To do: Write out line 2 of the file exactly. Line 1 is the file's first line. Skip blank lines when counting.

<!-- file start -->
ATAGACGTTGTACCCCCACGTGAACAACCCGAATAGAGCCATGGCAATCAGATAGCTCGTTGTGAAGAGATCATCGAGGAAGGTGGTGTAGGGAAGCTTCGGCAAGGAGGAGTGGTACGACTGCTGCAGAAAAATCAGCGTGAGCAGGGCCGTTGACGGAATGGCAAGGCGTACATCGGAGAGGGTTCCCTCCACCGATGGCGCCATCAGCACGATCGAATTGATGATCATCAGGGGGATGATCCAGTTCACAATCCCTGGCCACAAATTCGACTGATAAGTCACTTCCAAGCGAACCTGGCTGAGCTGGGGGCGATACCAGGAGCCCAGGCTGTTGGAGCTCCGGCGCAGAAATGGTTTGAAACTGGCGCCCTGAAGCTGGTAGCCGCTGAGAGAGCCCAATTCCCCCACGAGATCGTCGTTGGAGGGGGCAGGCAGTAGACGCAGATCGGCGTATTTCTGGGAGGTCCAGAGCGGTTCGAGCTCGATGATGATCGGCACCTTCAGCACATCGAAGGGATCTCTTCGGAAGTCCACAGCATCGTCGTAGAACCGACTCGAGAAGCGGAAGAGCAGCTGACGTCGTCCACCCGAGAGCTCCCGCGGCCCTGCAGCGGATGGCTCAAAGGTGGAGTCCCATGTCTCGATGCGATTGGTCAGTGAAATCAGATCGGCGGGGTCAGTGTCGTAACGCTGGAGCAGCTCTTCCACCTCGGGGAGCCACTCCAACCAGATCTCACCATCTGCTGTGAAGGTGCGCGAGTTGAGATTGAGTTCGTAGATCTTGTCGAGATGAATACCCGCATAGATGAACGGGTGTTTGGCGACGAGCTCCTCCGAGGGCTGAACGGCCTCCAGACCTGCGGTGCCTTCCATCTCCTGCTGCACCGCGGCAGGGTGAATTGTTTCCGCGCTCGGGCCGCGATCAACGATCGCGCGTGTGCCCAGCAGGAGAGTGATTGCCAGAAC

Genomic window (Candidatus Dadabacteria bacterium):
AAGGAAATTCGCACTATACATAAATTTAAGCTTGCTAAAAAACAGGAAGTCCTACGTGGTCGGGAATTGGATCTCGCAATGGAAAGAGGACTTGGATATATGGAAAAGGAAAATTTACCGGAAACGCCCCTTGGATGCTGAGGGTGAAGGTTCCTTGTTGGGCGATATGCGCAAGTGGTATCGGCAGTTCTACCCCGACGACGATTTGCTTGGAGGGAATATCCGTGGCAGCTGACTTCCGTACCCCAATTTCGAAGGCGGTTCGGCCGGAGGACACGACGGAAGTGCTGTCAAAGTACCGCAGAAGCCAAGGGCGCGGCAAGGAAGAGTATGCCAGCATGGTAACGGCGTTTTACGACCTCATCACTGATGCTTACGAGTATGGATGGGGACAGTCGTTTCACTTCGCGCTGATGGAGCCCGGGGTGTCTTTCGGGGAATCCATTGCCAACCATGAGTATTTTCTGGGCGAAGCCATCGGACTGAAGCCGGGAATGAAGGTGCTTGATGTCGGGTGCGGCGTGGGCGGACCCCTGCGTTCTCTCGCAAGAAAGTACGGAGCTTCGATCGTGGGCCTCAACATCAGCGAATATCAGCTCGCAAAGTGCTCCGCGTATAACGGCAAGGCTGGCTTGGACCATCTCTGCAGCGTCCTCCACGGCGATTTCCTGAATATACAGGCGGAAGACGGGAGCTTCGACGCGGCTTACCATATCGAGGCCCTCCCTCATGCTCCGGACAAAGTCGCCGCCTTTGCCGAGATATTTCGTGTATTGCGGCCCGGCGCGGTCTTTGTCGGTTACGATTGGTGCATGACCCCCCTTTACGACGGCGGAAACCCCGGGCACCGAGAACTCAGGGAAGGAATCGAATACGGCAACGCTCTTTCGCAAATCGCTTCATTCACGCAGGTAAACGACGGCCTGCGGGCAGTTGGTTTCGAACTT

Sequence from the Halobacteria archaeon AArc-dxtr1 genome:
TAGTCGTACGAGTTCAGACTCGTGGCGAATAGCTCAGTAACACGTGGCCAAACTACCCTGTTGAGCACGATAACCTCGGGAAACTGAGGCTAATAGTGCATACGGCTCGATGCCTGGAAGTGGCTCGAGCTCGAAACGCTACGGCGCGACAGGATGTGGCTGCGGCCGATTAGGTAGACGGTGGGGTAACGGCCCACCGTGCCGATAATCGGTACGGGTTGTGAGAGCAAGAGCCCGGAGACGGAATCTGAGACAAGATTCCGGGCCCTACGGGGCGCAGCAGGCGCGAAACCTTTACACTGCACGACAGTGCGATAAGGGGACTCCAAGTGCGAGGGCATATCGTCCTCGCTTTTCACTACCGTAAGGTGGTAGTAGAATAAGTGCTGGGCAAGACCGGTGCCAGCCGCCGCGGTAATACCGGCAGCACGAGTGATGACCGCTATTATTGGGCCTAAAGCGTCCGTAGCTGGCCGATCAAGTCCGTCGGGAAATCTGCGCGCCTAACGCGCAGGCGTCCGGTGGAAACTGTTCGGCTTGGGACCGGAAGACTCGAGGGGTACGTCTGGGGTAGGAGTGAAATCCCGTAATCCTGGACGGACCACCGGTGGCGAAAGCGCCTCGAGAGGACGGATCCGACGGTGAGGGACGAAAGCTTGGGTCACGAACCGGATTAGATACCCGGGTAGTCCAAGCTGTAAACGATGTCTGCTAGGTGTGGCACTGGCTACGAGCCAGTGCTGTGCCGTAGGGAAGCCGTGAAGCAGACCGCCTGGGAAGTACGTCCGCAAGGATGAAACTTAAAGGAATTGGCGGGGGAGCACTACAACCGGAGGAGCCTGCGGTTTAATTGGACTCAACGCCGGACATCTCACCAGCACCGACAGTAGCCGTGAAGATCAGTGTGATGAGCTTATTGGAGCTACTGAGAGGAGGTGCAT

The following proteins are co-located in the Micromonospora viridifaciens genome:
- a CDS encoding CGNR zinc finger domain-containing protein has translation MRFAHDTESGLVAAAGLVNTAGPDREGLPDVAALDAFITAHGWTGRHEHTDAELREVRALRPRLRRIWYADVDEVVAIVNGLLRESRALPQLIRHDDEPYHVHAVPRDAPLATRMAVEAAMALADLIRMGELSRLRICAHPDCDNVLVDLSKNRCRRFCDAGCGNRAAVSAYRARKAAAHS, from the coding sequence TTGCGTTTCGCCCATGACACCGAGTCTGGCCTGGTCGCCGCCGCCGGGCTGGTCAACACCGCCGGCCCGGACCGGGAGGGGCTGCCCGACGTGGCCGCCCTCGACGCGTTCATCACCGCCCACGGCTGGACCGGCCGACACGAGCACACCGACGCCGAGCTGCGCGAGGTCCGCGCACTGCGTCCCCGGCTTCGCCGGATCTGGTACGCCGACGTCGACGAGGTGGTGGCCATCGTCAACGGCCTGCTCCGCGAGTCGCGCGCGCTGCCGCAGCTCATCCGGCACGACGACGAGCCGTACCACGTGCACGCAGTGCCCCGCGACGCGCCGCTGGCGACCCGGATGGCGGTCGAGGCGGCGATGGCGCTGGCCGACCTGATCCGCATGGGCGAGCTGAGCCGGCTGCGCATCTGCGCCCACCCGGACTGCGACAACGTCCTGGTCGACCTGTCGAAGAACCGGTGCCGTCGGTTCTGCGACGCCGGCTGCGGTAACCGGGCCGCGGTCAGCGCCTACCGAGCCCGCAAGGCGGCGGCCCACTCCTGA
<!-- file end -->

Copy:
Genomic window (Candidatus Dadabacteria bacterium):